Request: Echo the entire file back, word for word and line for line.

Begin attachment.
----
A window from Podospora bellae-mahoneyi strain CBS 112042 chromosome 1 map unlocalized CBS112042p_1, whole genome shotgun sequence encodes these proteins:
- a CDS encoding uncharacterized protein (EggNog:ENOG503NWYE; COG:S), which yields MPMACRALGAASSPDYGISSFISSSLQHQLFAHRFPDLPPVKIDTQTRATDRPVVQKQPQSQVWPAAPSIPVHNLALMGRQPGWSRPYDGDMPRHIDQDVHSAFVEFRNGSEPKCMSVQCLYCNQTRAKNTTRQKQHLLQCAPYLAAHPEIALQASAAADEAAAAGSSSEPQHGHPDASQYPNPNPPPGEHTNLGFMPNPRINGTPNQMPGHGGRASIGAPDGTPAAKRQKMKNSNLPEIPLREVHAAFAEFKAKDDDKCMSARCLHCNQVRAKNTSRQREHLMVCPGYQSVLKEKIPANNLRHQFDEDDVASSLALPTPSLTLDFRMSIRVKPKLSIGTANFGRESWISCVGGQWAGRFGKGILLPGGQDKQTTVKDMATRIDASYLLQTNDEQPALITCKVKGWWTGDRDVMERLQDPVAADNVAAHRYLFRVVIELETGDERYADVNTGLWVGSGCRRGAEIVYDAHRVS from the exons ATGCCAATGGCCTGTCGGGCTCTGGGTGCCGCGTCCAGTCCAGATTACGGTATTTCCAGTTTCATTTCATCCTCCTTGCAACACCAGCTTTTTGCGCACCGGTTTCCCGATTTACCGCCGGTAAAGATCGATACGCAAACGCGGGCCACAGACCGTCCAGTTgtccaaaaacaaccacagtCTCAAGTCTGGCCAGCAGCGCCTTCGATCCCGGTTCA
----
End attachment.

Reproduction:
A window from Podospora bellae-mahoneyi strain CBS 112042 chromosome 1 map unlocalized CBS112042p_1, whole genome shotgun sequence encodes these proteins:
- a CDS encoding uncharacterized protein (EggNog:ENOG503NWYE; COG:S), which yields MPMACRALGAASSPDYGISSFISSSLQHQLFAHRFPDLPPVKIDTQTRATDRPVVQKQPQSQVWPAAPSIPVHNLALMGRQPGWSRPYDGDMPRHIDQDVHSAFVEFRNGSEPKCMSVQCLYCNQTRAKNTTRQKQHLLQCAPYLAAHPEIALQASAAADEAAAAGSSSEPQHGHPDASQYPNPNPPPGEHTNLGFMPNPRINGTPNQMPGHGGRASIGAPDGTPAAKRQKMKNSNLPEIPLREVHAAFAEFKAKDDDKCMSARCLHCNQVRAKNTSRQREHLMVCPGYQSVLKEKIPANNLRHQFDEDDVASSLALPTPSLTLDFRMSIRVKPKLSIGTANFGRESWISCVGGQWAGRFGKGILLPGGQDKQTTVKDMATRIDASYLLQTNDEQPALITCKVKGWWTGDRDVMERLQDPVAADNVAAHRYLFRVVIELETGDERYADVNTGLWVGSGCRRGAEIVYDAHRVS from the exons ATGCCAATGGCCTGTCGGGCTCTGGGTGCCGCGTCCAGTCCAGATTACGGTATTTCCAGTTTCATTTCATCCTCCTTGCAACACCAGCTTTTTGCGCACCGGTTTCCCGATTTACCGCCGGTAAAGATCGATACGCAAACGCGGGCCACAGACCGTCCAGTTgtccaaaaacaaccacagtCTCAAGTCTGGCCAGCAGCGCCTTCGATCCCGGTTCA